NOT so long ago, a quartet of top lawyers namely Attorney Qhalehang Letsika and advocates Motia Teele, Zwelakhe Mda and Karabo Mohau (Kings’ Council), all of whom deeply despised by large sections of Basotho society including their own peers in the legal profession for opposing every decision made by the executive designed to reform the judiciary, suddenly felt what it is like to be on the short end of the stick.
The Law Society of Lesotho vs Mosito & others case a fortnight ago attracted our attention. The case challenged the indefinite closure of the court of appeal, a condition which has effectively paralysed the entire judicial system.
It must be understood that it is now almost two years since this apex court has been rendered dysfunctional. This came as a result of a flurry of litigations and challenges against the appointed judge president Dr Kananelo Mosito by the same lawyers. One of the latest constitutional challenges against Dr Mosito, which was also instigated by the same quartet, ruled Dr Mosito ineligible to hold office declaring his appointment to be in violation of the Constitution. He has noted appeal challenging that judgement.
What shocked some of us was not only how the court grossly misdirected itself in that judgement but also the unacceptable language used. We have insisted on investigations into determining who actually had an input into the writing of that judgment since self- respecting judges would not normally use such personal language against the prime minister of any country regardless of whether he acted constitutionally or unconstitutionally. We submit the Prime Minister was right in every constitutional respect and by extension we fully support Dr Mosito’s noted appeal.
In this latest challenge brought by the Law Society of Lesotho, the respondents (Adv Teele, Attorney Letsika, Adv Mda and Adv Mohau) representing themselves probably thought they would sail through the application as they had always done before. In the not-so distant past they would simply go through the motions in the almost assured belief that the outcome was pre- determined.
It used to be like that and they probably thought the charade was going to follow the familiar pattern. Not so anymore. Now the shoe is on the other foot and it’s hurting. For the first time in nearly a year in which the quartet ruled the High Court and treated it like it was their personal fiefdom, they felt what it was like to be on the receiving end.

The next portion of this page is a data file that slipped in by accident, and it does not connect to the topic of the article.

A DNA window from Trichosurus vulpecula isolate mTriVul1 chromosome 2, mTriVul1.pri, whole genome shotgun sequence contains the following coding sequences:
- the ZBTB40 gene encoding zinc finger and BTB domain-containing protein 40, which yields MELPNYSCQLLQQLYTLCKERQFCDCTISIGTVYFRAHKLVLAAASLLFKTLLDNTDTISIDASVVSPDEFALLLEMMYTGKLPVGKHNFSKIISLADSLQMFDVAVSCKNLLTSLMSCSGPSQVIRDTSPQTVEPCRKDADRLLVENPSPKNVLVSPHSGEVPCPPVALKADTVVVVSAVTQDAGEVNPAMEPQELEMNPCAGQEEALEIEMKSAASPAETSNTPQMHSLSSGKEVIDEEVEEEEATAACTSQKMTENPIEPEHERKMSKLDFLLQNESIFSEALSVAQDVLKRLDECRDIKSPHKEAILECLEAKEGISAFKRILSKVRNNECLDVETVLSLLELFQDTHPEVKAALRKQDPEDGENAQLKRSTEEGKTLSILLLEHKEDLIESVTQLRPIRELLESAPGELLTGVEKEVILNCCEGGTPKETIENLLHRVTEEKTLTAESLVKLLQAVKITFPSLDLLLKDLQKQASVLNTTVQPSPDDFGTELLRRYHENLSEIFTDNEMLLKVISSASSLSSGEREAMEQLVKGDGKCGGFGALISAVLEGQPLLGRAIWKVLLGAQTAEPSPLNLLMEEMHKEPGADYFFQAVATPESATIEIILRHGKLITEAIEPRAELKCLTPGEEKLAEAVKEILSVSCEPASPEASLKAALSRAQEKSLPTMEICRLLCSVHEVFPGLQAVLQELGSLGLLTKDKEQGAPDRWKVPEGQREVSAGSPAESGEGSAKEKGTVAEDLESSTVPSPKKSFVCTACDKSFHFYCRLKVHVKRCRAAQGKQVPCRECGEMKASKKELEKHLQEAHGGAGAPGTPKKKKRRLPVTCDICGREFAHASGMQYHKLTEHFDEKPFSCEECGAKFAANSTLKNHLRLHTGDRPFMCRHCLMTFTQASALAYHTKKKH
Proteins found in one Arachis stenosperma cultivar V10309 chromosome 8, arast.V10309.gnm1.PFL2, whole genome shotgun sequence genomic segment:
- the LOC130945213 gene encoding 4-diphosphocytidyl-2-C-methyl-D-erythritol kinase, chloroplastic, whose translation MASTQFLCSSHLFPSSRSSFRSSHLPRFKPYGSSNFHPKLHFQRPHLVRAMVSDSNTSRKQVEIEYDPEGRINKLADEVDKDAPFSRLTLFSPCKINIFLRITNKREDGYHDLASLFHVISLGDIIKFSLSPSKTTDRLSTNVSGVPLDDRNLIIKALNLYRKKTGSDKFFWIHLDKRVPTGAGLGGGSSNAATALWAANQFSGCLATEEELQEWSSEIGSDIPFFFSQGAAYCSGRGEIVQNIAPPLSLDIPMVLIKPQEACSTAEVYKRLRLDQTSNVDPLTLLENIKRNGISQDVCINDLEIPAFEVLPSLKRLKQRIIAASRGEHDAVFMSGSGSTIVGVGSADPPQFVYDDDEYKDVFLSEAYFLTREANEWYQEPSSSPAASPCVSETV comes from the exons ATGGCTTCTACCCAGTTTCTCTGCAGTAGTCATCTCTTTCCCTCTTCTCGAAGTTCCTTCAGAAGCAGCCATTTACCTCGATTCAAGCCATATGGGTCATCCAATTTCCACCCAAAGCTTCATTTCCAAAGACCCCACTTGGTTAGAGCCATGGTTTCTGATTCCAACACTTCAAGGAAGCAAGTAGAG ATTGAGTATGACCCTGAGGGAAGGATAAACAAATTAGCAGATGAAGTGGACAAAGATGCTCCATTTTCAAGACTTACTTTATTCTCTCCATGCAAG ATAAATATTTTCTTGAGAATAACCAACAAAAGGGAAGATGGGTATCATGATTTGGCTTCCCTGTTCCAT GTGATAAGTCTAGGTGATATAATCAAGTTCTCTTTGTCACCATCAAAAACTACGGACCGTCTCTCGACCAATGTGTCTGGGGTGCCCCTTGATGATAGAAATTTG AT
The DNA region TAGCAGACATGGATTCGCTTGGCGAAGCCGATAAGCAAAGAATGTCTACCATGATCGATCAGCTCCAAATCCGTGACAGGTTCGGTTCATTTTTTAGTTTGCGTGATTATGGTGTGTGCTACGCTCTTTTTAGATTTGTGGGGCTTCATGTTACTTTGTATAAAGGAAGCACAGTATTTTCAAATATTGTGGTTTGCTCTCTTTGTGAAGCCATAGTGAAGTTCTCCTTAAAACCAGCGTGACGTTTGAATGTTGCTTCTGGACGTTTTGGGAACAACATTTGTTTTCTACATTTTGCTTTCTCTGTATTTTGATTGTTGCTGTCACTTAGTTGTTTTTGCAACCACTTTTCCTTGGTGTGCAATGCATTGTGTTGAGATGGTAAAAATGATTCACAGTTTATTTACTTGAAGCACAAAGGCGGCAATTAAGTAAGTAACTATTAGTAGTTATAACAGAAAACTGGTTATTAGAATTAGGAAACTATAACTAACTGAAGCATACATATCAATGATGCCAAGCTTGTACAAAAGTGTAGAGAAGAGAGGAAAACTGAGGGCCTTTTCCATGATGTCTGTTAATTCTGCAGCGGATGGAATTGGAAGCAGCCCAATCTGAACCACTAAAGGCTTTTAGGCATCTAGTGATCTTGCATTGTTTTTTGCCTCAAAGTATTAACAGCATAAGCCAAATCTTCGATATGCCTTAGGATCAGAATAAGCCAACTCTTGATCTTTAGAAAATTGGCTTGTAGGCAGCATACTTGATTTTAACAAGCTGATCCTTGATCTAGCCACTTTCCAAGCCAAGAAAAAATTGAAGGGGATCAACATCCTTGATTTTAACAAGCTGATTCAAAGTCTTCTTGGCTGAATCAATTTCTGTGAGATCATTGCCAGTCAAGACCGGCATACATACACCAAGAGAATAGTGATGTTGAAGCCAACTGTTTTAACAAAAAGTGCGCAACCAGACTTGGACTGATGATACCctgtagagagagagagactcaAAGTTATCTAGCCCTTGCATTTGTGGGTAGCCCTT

Let me give you a brief description of the arguments in court since we were there as an interested party. On Friday 28th of September the appellants (Law Society) and the respondents (Mosito and seven others) both agreed before the Honourable Judge Moses Chinhengo that they would file their heads of arguments on Saturday, 29th and be in court on Sunday 30th to argue the case.
The case was scheduled to start at 10:30am and the appellants came to court ready to argue the matter before the honourable judge. To their dismay, following flimsy excuses that Attorney Letsika tried in vain to call Attorney Monaheng Rasekoai on his mobile but the latter could not be reached and that they had no other choice but to serve the appellants with papers notifying them of their intention to ask for the judge’s recusal at 10:30 am same day. In law this is called ambush and it is despicable.
In the not-so-distant past this trick would have worked when the machinery of justice at the High Court was specifically switched to work in their favour. Times have changed. It failed dismally. Adv Teele took almost six hours trying to throw everything at the judge short of a kitchen sink. He came up short. The judge declined their application for recusal ruling that the respondents have failed to establish neither the basis nor the grounds for his recusal. Adv Teele’s argument was primarily hinged on his grossly erroneous interpretation of Sec 123 (5) and Sec 124 of the constitution. He admitted he did not agree with the section. Quite telling though was his contradictory statements as to the position of the acting President of the Appeal Court.
At first, he said Judge Yvonne Mokgoro of South Africa was in fact the acting president only to somersault a few minutes later to admit that her appointment had been terminated unlawfully. Ironically his affidavit said something totally different. In the affidavit he claimed that Judge Mokgoro had a case pending in court to clear the confusion over who was the legally appointed acting president of the Appeal Court between Justice Mokgoro and Judge ‘Maseshophe Hlajoane.
It is perhaps Attorney Rasekoai’s submissions which finally unravelled Adv Teele’s case. They knocked out the last remaining defences in Adv Teele’s case. Attorney Rasekoai indicated that mere apprehension by a litigant cannot be a valid ground for recusal. There had to be hard facts, which Adv Teele did not have, to warrant a case for recusal.
Appellant’s legal representative, Adv Christopher Lephuthing, hit a knockout blow that a nation of 2 million people cannot be suffocated by only four people. Worse four people who cannot claim to have made any meaningful contribution to the country’s political, intellectual growth or its standing internationally. The top lawyers are suddenly feeling what it is like to be under. Dr Mosito felt it; he partially still is thanks to the same top lawyers.
Hands Off Mosito campaigners – Makhoathi Mantsoe
Makhoathimantsoe201@gmail.com +266 53228361